Top Ten Tech Stories of 2008

The Curator
Date Published
January 2, 2009

iPhone 3G, App Store.

While the first generation iPhone grabbed greater than expected market share, it was the 3G version that truely catapaulted the iPhone brand into prominence. A $199 price point made the device a palatable option for those accustomed to a free, subsidized LG or Samsung. The brand new app store created a revolutionary business model for developers, albeit a tightly-monitored one. A new era has arrived in the tech world: the iPhone has surpassed the Moto Razr in worldwide sales, challenging other manufacturers to respond with solid devices.

The iCompetition: The HTC Touch Pro, the Sony XPERIA X1, and the Blackberry Bold.

And respond they did. This year’s crop of premium Windows Mobile devices, though innately hampered by their OS, trounced the iPhone’s feature set. The Bold, mixing classing Blackberry functionality in a sexy package, added it’s name to the list of potential rivals. It is unlikely that one of these devices will unseat the iPhone, but it’s a step in the right direction, and an indication that HTC and RIM will not sit idly by and let Apple raid their customer bases.


On again, off again — this year’s most mercurial celebrity couple was Steve Balmer and Jerry Yang. Yang declined a proposed takeover at $31/share, and again at $33, only to watch the stock plummet to single-digit lows. Only time will tell wether the unannounced new Yahoo CEO will try to resurrect merger talks, or wether the FTC would even allow one.

The T-Mobile G1.

Despite the inevitable shortfalls of a first-generation device (one bug reset the phone whenever the user typed “reboot”), the world’s first phone running Google’s open-source Android platform recorded solid sales and garnered a following in the gadget world. While the device operates more like a prototype than a finished product, it is only a matter of time before an inspired manufacturer taps into Android’s rich potential.

Blu Ray wins, nobody buys any Blu Rays.

February 19th saw Toshiba’s concession in the next-gen format war, essentially ending HD-DVD’s bid to become the new standard. But despite the resulting coronation of Blu Ray, consumers failed to flock to the platform. Thus far, DVD has been just fine for most people, thank you — and with the proliferation of free, nearly-HD content from iTunes, Hulu, and Netflix, it may be a long time before demand meets expectations.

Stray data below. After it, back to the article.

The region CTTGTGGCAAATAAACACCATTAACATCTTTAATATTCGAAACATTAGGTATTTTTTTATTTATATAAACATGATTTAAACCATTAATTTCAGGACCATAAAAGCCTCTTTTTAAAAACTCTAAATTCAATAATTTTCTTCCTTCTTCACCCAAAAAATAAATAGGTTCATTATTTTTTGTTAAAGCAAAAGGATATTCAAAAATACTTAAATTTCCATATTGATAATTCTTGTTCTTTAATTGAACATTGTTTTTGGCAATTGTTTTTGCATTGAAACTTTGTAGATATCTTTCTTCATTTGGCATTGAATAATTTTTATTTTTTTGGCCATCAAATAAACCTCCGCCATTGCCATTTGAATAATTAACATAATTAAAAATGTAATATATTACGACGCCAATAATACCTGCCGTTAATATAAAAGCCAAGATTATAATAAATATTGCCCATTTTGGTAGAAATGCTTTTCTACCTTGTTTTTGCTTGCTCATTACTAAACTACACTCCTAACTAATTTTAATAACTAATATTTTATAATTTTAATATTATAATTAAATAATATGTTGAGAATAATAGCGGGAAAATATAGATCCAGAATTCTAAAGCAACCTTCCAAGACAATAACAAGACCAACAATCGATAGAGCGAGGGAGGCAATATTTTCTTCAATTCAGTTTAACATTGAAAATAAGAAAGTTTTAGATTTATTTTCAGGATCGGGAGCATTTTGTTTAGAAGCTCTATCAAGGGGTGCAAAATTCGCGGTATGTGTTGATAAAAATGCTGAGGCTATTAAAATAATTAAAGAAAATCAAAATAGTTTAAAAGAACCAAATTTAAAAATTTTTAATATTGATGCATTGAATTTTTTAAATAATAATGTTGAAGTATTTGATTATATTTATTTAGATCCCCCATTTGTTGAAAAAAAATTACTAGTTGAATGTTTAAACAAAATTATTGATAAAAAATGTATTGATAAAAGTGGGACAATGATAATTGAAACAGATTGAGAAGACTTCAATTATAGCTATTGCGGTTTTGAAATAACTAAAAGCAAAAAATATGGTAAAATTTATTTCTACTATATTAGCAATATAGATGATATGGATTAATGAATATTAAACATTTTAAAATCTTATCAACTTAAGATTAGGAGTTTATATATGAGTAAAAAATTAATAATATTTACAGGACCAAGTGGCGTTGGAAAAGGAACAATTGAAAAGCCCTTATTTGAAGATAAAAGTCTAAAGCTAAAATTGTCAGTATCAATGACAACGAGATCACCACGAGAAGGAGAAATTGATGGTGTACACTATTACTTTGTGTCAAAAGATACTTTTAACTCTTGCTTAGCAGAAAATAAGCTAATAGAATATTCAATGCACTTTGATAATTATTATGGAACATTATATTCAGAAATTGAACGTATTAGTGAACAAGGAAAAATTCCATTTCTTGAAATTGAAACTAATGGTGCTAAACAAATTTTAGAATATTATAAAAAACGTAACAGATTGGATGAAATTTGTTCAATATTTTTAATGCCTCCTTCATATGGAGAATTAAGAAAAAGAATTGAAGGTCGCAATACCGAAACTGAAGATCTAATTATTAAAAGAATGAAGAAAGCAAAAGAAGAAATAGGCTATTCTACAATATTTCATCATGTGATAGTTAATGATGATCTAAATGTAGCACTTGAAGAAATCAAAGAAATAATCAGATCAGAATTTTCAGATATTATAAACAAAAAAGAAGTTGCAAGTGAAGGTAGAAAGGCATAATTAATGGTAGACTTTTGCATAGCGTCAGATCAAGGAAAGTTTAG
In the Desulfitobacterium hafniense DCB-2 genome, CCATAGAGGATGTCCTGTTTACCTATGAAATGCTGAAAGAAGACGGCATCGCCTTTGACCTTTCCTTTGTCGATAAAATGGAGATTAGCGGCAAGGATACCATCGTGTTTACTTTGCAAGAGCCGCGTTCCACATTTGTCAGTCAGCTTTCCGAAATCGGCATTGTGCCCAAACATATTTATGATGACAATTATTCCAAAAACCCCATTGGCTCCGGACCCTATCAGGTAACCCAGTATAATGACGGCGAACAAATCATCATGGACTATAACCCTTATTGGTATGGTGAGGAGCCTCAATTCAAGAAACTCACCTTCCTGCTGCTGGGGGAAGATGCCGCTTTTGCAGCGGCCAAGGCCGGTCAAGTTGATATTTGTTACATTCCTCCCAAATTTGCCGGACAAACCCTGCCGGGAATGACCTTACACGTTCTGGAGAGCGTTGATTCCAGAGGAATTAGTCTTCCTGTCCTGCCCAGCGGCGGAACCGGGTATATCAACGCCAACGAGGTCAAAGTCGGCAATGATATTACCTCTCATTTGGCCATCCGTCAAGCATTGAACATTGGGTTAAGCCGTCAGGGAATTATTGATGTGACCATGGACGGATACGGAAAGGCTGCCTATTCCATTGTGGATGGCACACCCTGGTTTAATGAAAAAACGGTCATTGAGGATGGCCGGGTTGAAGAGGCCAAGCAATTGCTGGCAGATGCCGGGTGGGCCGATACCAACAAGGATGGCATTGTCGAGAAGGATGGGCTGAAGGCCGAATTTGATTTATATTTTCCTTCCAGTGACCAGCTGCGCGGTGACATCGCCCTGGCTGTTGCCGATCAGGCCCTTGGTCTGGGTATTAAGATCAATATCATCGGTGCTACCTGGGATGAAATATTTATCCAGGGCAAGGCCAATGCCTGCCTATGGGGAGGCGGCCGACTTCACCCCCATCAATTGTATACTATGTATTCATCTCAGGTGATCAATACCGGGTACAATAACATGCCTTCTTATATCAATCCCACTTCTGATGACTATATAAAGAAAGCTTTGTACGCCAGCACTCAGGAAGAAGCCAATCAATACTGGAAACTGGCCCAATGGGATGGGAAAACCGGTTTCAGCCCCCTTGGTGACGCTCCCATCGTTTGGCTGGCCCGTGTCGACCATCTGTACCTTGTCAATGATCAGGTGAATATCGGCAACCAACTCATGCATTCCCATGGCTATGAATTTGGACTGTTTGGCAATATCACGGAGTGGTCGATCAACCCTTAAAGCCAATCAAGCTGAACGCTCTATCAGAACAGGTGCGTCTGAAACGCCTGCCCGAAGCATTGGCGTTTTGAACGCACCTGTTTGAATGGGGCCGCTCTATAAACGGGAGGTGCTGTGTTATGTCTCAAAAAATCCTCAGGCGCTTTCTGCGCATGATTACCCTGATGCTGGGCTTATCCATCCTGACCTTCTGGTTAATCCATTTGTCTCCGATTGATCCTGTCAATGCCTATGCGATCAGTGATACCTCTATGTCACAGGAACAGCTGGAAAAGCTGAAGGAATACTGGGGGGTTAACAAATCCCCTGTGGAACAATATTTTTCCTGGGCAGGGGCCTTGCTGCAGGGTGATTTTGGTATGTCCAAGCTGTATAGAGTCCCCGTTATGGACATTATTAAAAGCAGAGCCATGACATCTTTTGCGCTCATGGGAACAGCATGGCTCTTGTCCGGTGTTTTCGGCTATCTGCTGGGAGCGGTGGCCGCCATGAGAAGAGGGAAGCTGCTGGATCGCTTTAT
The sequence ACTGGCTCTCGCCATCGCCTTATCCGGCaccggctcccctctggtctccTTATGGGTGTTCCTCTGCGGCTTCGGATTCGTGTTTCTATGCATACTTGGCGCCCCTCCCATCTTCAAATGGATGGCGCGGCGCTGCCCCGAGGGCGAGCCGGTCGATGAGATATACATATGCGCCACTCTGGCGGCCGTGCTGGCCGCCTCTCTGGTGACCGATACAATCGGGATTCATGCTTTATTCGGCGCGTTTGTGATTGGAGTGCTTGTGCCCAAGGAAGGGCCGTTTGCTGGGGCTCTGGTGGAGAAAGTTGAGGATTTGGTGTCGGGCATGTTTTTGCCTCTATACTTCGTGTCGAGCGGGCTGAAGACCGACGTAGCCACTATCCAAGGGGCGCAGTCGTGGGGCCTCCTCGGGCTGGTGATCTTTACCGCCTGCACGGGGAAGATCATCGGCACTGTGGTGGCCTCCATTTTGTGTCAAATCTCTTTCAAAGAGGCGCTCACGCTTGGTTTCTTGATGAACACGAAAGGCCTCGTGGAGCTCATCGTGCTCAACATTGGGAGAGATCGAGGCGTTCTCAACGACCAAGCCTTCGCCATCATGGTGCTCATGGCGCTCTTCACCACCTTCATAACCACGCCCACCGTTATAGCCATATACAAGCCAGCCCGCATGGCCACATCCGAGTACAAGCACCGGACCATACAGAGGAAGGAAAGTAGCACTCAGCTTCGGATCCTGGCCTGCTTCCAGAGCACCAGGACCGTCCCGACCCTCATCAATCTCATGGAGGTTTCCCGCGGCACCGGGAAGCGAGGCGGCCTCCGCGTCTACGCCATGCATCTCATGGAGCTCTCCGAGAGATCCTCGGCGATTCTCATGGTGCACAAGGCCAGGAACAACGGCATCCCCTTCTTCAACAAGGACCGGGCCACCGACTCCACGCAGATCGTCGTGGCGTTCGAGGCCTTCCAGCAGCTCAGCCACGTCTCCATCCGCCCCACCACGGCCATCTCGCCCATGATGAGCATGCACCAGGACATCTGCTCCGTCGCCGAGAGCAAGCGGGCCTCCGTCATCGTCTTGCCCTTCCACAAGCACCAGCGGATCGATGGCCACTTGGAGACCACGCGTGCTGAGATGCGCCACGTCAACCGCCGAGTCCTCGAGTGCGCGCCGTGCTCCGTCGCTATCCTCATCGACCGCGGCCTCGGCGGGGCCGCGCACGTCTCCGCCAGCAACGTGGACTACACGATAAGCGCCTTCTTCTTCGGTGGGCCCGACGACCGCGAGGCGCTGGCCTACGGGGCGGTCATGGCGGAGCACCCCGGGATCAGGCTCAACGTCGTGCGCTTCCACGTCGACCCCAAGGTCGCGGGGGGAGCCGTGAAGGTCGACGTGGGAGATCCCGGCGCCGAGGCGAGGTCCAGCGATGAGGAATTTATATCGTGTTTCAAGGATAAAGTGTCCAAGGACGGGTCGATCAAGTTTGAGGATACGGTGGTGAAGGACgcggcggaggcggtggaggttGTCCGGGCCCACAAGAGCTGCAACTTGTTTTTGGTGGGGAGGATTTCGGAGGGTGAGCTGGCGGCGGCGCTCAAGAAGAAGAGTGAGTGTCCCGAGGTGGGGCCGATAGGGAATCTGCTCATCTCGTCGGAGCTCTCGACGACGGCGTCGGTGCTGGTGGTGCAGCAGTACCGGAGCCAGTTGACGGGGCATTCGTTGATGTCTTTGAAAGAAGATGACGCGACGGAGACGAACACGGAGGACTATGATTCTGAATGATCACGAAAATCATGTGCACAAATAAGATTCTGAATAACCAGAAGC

The Netbook Revolution.

Once seen as delicate toys, these mini-laptops enjoyed a serious boom in 2008. Increased migration from desktop to browser based apps created a niche for an ultraportable, underpowered, underpriced alternative to traditional laptop systems. Expect to see more and more such diminutive devices in 2009.

The Wii’s Domination.

At the end of 2007, Nintendo’s quirky console seemed like a short-lived fad. Surely gamers would turn back to high-definition and lifelike blood splatter, right? Instead, a rapidly-expanding pool of soccer moms and grandparents become Wii devotees overnight. Nintendo has not only grabbed a huge piece of the pie, but made it bigger as well. The question in 2009 is wether they can actually sell software for their little white cash cow.

Bill Gates Retires.

While the head geek himself will certainly still figure in Microsoft’s business operations, his retirement was confirmation of the passing of the old guard in the tech industry. Fortunately, his newfound free time will not be wasted away on the golf course: In addition to running his billion dollar charity, Gates has quietly founded a mysterious “think tank” named bgC3. Watch this space.

Obama’s CTO.

A sign of the times: After securing a historic election victory with the help of a online fundraising arsenal, the president elect is set to appoint the nations first ever Chief Technology Officer. The brand new Tech Czar will oversee issues from net neutrality to nationwide broadband, helping ensure that the U.S. remains at the forefront of innovation for years to come.

Large Hadron Collider.  

While critics lambasted the particle accelerator’s approximately $10 billion price tag and potential to collapse our solar system like a bag of chips in a campfire, the project was widely considered a success by scientists — that is, until it broke. Now we’ll have to wait until summer 2009 to collide microscopic proton beams at 99.999999% the speed of light.